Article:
The hybrid drive that powers the Class 8 Volvo is made by BAE Systems Controls, in Johnson City, N.Y. The company plans to begin deliveries of 125 hybrid-electric buses to the New York City mass transit authority in June.

Steve Cortese, manager of power and drive systems business development at BAE Systems Controls, noted that the Volvo tractor-trailer is a “parallel hybrid, as opposed to the FMTV truck, which is a series hybrid.” Parallel systems are optimized for highway operation, while the FMTV was optimized for off-road and all-wheel drive operation.

For off-road driving, he explained, the technology needs a higher degree of ruggedness.

The FMTV, for example, must be able to traverse relatively deep waters. It has to be “all-wheel,” meaning the hybrid drive has to be able to drive both the front and the rear axles.

As with any hybrid-electric system, Cortese said, the system takes care of managing the charging and recharging of the battery.

Fuel efficiency is a significant benefit these vehicles offer, he said, but it all depends on the driving pattern. “We have to be careful about standardizing fuel efficiency, because it’s a very non-standard thing to measure.”

Advocates of hybrid vehicles, for example, advertise a 25 percent to 50 percent reduction in fuel consumption. But the only way to compare fuel efficiencies is to standardize a driving cycle and drive different vehicles on the same cycle, Cortese explained. A standard driving cycle was used to determine that New York City buses will consume 50 percent less fuel than their conventional predecessors. The cycle included a series of accelerations and decelerations, lasting 30 seconds each. For a UPS delivery truck, BAE Systems estimated a 25 percent improvement in fuel efficiency. The more stop-and-go, the higher the level of fuel economy that can be achieved.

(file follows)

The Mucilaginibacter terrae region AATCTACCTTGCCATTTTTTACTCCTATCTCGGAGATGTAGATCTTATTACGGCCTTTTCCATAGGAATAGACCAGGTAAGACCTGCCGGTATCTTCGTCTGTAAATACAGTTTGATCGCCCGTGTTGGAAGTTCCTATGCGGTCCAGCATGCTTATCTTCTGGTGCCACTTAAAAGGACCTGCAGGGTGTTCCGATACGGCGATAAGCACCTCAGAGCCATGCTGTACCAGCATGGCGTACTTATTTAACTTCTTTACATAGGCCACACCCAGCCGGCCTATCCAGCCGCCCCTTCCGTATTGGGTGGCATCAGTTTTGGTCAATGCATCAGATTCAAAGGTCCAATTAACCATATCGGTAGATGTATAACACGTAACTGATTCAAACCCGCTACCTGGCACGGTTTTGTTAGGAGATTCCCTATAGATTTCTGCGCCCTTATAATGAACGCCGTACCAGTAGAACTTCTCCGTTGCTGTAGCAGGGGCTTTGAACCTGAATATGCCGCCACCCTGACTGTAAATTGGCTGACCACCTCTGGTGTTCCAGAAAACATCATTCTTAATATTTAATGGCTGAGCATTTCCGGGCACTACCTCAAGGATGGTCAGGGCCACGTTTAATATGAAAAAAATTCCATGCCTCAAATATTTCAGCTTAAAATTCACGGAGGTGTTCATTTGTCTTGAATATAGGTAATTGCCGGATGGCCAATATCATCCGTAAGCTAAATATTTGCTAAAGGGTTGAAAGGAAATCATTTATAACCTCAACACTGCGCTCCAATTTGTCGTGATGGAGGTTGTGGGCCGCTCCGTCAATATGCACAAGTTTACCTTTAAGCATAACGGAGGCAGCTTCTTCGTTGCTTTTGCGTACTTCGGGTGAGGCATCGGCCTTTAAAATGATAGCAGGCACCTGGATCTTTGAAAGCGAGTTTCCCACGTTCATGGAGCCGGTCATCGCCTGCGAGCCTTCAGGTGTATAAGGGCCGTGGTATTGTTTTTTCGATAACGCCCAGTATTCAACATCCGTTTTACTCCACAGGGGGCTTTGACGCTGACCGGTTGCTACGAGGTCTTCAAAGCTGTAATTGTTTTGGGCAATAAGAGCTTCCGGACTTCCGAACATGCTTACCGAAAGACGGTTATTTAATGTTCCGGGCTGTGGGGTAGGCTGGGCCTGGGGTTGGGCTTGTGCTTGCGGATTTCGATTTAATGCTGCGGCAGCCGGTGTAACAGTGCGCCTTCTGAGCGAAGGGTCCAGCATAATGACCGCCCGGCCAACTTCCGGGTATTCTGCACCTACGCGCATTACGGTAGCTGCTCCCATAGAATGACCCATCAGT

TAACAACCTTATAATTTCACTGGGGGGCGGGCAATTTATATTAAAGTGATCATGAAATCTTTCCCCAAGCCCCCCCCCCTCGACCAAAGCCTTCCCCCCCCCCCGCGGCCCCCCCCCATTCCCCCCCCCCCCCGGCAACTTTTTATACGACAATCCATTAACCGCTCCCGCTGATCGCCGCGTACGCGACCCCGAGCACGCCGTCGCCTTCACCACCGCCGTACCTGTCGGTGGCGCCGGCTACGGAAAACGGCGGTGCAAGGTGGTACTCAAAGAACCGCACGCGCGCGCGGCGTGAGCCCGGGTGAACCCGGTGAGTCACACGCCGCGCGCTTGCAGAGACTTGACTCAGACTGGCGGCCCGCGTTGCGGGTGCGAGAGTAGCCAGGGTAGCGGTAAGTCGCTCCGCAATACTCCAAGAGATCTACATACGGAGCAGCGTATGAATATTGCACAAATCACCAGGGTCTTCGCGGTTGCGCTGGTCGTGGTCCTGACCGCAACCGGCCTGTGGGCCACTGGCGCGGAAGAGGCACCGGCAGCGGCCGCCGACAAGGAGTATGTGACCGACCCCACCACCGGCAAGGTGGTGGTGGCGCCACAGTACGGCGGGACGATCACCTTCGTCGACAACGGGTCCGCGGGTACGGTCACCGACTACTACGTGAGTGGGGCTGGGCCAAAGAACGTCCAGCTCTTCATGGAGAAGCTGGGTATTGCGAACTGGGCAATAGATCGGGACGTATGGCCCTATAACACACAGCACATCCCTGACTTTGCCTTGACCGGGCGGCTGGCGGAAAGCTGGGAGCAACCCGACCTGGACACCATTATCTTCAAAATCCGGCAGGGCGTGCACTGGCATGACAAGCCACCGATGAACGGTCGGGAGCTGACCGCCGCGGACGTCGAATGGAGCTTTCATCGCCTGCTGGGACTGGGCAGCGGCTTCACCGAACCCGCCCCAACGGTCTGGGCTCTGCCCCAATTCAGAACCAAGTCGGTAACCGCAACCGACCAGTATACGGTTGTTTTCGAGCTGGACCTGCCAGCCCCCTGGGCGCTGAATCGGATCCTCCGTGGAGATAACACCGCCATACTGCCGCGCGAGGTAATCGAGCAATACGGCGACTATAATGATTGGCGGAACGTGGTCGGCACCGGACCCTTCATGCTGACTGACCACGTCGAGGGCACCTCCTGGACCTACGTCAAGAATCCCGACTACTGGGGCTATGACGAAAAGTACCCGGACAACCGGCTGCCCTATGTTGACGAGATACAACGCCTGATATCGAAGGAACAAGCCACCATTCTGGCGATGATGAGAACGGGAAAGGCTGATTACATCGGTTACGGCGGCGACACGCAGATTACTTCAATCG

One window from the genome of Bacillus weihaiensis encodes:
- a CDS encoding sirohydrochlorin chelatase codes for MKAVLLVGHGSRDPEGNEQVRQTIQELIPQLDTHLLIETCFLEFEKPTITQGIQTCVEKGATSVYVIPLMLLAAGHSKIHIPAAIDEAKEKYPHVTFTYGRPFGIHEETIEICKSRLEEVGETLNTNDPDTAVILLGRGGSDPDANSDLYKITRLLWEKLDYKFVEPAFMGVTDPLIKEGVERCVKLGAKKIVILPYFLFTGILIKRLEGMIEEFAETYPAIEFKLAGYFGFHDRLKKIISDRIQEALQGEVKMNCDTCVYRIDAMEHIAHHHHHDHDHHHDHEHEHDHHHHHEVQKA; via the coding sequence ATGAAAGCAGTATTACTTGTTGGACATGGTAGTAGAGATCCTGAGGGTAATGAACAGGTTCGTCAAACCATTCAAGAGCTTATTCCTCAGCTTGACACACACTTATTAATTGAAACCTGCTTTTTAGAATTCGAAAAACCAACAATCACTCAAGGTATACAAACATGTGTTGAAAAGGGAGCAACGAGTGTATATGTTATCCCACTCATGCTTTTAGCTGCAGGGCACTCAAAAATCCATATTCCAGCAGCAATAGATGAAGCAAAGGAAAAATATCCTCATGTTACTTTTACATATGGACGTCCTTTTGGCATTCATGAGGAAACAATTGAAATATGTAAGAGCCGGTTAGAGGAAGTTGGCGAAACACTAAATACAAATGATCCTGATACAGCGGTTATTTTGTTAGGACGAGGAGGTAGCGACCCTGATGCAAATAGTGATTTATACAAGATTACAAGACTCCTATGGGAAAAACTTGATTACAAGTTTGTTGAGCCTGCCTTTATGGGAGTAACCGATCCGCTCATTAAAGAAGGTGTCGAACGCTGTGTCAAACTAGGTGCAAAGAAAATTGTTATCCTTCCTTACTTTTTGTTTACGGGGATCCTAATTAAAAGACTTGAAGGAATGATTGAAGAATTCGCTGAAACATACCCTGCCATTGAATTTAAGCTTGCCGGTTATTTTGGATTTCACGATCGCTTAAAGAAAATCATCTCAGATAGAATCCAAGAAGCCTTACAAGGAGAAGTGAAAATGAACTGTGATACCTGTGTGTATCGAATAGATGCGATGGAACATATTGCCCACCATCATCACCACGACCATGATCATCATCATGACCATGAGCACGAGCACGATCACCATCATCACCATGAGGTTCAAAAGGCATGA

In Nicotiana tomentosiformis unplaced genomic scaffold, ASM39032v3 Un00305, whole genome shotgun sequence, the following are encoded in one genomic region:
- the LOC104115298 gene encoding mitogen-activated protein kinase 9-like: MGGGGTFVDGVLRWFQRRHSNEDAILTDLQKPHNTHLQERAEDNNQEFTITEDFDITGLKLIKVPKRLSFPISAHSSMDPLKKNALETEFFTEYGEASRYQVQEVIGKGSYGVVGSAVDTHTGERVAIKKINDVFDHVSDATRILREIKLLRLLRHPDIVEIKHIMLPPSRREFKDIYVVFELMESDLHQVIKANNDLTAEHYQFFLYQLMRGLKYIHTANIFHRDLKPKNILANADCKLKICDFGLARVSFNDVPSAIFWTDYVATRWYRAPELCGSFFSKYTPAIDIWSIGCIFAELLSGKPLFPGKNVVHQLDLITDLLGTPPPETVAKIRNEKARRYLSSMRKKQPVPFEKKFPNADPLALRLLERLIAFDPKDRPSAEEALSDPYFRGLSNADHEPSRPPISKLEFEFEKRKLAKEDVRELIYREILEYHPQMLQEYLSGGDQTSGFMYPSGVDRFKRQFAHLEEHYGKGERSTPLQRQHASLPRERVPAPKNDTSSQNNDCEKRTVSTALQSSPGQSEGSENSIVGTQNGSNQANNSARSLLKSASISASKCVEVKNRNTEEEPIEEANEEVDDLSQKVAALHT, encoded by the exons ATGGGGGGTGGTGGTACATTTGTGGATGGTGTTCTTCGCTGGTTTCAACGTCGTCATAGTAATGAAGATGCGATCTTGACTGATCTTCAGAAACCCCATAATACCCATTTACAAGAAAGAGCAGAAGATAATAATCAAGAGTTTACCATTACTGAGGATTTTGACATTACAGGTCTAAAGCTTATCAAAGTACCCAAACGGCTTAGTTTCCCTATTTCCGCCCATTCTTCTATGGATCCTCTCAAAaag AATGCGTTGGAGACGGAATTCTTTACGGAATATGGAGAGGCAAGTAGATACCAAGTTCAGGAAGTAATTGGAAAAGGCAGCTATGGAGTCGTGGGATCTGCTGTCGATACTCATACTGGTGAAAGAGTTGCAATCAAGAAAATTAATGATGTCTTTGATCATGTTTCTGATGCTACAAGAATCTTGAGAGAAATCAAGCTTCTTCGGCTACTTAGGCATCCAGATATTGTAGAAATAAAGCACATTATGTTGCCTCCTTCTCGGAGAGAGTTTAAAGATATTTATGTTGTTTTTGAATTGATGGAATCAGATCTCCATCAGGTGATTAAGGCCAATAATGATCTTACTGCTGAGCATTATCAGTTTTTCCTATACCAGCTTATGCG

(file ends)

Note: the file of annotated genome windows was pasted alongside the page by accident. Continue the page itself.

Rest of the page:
Military vehicles should become less costly to equip with hybrid drives, once the technology becomes more commercialized. “We currently only have commercialized one product, to fit the buses,” said Cortese. “We are adapting that product for demonstration programs in other types of vehicles, such as military trucks.”

BAE Systems first developed a hybrid-electric FMTV for the NAC in 1998. During the October 2000 annual convention of the U.S. Army in Washington, D.C., the company unveiled a second-generation 5-ton FMTV hybrid truck.

The second-generation has more advanced power electronics and higher horsepower, Cortese said. A test program for this vehicle is being designed by the NAC and the FMTV manufacturer, Stewart & Stevenson Tactical Vehicle Systems. “We would like to begin testing early in 2001,” he said.

Cortese declined to provide a price tag for a military hybrid truck. The buses purchased by New York City were about $400,000 each, compared to $250,000 for a conventional bus. A comparable cost premium could be inferred for military vehicles.

“For the technology to be commercially viable in the long run, that kind of cost premium cannot be maintained,” Cortese said. “The ultimate goal is to get hybrid-electric propulsion to be cost-effective enough over conventional propulsion.”